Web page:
For every given male character, there is a female version of that character, and vice versa.
“Chess, first of all, teaches you to be objective.”
– Alexander Alekhine
‘In the language which is spoken when one expresses oneself, there lies an average intelligibility; and in accordance with this intelligibility the discourse which is communicated can be understood to a considerable extent, even if the hearer does not bring himself into such a kind of Being towards what the discourse is about as to have a primordial understanding of it. We do not so much understand the entities which are talked about; we already are listening only to what is said-in-the-talk as such. What is said-in-the-talk gets understood; but what the talk is about is understood only approximately and superficially. We have the same thing in view, because it is in the same averageness that we have a common understanding of what is said.’
– Being and Time by Martin Heidegger, tr. John Macquerrie and Edward Robinson, Oxford: Blackwell Publishers Ltd., 1962, I.5, §35 (H.167), p. 212
I can’t teach you about safe sex because it might encourage you to become promiscuous.
I can’t tell you what airbags do. That information will make you think it’s okay to start crashing into things.
I’m sorry class. We can no longer study Mexico. As you’d all run away to Tijuana if I told you what was there.
If I teach you girls how to rescue a burnt casserole, how can I trust you to follow the teachings of Héloise?
I’m afraid I can’t tell you how Hannibal crossed the Alps. If I did, you crazy kids are likely to conquer the prom with elephants. Oops.
Trigonometry will no longer be taught. You could use that knowledge to calculate the trajectory of eggs thrown at my Geo Metro.
We won’t be using safety glasses this year in shop class. I believe anyone who gets a word chip in their eye have it coming.
Science has been cancelled because your parents prefer to believe in magic.
– Big Fat Whale, Brian McFadden 2006
“Language has always been important in politics, but language is incredibly important to the present political struggle. Because if you can establish an atmosphere in which information doesn’t mean anything, then there is no objective reality.
– Stephen Colbert
Sutherland: It’s art. It’s not personal.
Churchill: Well, you are a lost soul. A narcissist without direction or certainty.
Sutherland: Please, sir. Don’t overreact. Give it time. I showed those sketches to your wife throughout. She remarked on how accurate they were.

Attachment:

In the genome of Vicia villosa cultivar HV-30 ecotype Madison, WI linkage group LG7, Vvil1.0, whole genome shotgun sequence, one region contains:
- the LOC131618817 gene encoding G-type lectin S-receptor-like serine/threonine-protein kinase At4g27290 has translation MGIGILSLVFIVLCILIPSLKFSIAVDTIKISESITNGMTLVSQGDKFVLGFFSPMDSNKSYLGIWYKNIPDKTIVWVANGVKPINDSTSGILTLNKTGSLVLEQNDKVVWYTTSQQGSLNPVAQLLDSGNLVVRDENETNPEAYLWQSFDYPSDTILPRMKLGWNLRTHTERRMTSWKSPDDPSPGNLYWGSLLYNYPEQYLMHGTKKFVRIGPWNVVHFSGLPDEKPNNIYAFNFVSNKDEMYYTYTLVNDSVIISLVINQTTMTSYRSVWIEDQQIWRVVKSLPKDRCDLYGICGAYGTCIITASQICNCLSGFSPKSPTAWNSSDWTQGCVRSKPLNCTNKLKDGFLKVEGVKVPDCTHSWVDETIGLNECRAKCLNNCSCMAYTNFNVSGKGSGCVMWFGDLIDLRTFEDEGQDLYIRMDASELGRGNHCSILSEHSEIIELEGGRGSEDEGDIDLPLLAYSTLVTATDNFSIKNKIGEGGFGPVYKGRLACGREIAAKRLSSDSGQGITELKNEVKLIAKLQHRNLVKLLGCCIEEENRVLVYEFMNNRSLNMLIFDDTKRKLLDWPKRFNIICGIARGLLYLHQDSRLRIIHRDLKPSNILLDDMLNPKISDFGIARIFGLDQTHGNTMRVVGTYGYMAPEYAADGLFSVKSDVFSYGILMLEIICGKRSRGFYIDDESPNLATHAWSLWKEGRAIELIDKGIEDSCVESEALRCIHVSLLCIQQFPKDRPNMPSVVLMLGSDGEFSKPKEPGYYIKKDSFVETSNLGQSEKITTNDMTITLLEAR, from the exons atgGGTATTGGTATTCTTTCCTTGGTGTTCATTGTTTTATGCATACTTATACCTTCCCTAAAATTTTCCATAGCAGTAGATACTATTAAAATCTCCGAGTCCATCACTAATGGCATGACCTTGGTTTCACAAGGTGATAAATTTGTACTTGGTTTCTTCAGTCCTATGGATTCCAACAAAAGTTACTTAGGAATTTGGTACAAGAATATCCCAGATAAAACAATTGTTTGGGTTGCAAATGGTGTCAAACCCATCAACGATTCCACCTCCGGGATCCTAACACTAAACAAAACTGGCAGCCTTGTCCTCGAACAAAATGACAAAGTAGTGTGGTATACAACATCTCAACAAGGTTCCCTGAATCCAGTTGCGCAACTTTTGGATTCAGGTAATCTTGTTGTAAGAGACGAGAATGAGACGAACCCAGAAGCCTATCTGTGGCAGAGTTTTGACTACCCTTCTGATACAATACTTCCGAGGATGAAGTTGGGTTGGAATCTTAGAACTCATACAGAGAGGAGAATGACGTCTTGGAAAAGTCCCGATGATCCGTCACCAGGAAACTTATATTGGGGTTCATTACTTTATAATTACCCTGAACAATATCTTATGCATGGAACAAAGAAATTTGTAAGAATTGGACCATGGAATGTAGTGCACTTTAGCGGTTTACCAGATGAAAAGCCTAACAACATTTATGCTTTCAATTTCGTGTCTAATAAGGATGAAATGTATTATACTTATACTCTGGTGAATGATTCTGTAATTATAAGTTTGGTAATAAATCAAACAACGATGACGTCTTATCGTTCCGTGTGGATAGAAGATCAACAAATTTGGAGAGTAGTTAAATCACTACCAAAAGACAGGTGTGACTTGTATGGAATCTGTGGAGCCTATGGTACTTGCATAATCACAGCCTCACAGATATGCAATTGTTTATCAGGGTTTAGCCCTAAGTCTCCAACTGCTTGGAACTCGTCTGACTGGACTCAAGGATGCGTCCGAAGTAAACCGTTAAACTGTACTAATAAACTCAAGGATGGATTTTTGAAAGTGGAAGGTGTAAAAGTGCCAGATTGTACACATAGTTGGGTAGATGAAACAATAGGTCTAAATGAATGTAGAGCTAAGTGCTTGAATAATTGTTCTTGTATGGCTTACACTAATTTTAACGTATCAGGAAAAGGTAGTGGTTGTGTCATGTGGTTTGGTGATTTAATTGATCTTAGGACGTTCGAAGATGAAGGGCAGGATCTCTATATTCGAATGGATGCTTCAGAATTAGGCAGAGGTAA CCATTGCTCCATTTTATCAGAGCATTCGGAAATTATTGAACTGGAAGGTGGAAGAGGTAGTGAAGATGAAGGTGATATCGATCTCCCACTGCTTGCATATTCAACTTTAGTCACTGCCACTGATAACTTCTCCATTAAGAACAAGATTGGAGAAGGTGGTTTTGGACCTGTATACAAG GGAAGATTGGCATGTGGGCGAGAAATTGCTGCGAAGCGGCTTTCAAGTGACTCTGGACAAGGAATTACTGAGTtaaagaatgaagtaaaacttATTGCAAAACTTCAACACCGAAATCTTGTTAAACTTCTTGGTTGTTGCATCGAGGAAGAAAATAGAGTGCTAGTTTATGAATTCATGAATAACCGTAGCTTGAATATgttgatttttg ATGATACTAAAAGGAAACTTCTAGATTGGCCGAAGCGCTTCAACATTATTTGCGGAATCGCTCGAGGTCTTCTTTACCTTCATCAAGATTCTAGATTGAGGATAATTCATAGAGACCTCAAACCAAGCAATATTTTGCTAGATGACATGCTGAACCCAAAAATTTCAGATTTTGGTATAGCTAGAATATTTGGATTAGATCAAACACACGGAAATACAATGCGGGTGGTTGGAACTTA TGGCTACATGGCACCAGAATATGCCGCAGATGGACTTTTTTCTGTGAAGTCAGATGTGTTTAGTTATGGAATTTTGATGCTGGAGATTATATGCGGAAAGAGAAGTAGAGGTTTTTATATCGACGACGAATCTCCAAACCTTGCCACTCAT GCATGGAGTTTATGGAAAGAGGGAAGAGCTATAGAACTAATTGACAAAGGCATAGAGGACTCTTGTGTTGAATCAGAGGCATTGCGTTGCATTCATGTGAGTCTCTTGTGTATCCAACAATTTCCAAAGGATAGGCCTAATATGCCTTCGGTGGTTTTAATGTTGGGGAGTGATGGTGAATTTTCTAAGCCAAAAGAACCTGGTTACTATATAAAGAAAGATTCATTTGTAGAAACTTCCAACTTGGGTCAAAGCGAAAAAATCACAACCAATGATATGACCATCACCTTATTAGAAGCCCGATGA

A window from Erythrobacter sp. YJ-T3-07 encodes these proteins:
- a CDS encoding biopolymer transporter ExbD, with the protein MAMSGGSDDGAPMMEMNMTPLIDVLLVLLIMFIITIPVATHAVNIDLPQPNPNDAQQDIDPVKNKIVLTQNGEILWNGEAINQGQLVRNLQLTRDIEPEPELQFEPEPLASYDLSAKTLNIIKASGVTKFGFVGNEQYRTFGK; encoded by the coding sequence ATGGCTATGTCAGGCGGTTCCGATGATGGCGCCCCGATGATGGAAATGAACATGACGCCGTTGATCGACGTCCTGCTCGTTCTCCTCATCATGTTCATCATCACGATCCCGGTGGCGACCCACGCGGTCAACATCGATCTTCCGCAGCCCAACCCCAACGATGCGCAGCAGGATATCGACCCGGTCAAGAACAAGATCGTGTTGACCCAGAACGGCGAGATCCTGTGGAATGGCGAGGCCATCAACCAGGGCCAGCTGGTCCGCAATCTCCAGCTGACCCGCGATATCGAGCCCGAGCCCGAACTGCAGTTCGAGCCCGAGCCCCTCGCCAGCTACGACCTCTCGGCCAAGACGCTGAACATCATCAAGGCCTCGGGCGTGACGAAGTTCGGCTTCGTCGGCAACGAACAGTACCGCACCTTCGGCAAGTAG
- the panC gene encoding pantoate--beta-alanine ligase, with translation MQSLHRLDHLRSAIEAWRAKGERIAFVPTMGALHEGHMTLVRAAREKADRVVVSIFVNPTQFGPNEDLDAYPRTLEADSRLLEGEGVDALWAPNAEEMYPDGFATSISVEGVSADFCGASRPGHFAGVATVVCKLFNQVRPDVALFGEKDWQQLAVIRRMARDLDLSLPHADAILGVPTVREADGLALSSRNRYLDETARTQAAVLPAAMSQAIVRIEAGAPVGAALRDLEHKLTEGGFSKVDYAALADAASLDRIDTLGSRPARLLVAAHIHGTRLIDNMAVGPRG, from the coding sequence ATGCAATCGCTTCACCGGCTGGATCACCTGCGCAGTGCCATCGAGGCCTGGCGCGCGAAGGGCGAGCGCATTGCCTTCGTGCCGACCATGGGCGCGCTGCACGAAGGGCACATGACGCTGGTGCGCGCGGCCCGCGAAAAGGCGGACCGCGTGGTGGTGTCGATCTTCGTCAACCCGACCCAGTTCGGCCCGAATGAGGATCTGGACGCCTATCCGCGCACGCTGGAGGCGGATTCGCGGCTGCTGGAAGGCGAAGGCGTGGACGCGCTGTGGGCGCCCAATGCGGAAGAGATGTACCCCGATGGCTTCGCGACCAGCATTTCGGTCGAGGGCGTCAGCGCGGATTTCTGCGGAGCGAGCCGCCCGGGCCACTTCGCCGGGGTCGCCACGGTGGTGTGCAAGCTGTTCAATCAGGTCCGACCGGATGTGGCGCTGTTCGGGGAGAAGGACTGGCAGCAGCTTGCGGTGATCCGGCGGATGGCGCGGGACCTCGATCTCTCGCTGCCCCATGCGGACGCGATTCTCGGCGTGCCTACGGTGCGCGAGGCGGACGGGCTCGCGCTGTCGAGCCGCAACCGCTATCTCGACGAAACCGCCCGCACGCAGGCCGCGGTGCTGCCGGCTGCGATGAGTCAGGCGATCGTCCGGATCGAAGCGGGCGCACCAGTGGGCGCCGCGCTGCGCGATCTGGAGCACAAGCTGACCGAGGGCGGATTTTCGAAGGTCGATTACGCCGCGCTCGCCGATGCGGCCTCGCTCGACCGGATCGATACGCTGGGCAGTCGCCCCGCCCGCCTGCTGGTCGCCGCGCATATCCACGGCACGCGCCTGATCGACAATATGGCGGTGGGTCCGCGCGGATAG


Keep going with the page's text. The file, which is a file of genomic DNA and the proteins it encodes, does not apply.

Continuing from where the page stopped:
Churchill: That is the whole point. It is not a reasonably truthful image of me!
Sutherland: It is, sir.
Churchill: It is not! It is cruel!
Sutherland: Age is cruel! If you see decay, it’s because there’s decay. If you see frailty, it’s because there’s frailty. I can’t be blamed for what is. And I refuse to hide and disguise what I see. If you’re engaged in a fight with something, then it’s not with me. It’s with your own blindness.
– The Crown (2016) Season 1, Episode 9; “Assassins” [No. 9]
The combination of populist movements with social media is often held responsible for post-truth politics. Individuals have growing opportunities to shape their media consumption around their own opinions and prejudices, and populist leaders are ready to encourage them.
How can we still be speaking of “facts” when they no longer provide us with a reality that we all agree on?
The problem is the oversupply of facts in the 21st century: There are too many sources, too many methods, with varying levels of credibility, depending on who funded a given study and how the eye-catching number was selected.
It is possible to live in a world of data but no facts.
We are in the middle of a transition from a society of facts to a society of data. During this interim, confusion abounds surrounding the exact status of knowledge and numbers in public life, exacerbating the sense that truth itself is being abandoned.
– Courtesy of: The New York Times
Chorus of Theban Elders: ‘Therefore, while our eyes wait to see the destined final day, we must call no one happy who is of mortal race, until he hath crossed life’s border, free from pain.’
Taken from Oedipus the King, lines 1529-1530; as published in The Tragedies of Sophocles (1917), translated by Richard Claverhouse Jebb.